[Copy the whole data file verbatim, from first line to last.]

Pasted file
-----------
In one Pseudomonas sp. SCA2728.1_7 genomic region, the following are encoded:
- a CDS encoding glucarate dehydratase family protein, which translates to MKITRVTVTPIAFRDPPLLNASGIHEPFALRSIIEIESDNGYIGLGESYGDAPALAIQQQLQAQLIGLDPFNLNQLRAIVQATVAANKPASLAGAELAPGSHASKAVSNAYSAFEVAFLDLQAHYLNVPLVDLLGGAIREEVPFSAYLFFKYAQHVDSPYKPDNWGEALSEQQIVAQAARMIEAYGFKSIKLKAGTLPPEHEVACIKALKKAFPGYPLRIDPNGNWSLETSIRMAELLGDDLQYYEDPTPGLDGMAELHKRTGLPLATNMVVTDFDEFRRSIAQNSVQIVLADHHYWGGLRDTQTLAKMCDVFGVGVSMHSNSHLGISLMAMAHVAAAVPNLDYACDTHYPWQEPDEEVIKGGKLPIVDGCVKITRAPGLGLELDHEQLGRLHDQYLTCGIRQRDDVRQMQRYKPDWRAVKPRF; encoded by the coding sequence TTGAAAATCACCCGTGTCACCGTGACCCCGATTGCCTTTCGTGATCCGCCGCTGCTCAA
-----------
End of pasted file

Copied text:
In one Pseudomonas sp. SCA2728.1_7 genomic region, the following are encoded:
- a CDS encoding glucarate dehydratase family protein, which translates to MKITRVTVTPIAFRDPPLLNASGIHEPFALRSIIEIESDNGYIGLGESYGDAPALAIQQQLQAQLIGLDPFNLNQLRAIVQATVAANKPASLAGAELAPGSHASKAVSNAYSAFEVAFLDLQAHYLNVPLVDLLGGAIREEVPFSAYLFFKYAQHVDSPYKPDNWGEALSEQQIVAQAARMIEAYGFKSIKLKAGTLPPEHEVACIKALKKAFPGYPLRIDPNGNWSLETSIRMAELLGDDLQYYEDPTPGLDGMAELHKRTGLPLATNMVVTDFDEFRRSIAQNSVQIVLADHHYWGGLRDTQTLAKMCDVFGVGVSMHSNSHLGISLMAMAHVAAAVPNLDYACDTHYPWQEPDEEVIKGGKLPIVDGCVKITRAPGLGLELDHEQLGRLHDQYLTCGIRQRDDVRQMQRYKPDWRAVKPRF; encoded by the coding sequence TTGAAAATCACCCGTGTCACCGTGACCCCGATTGCCTTTCGTGATCCGCCGCTGCTCAA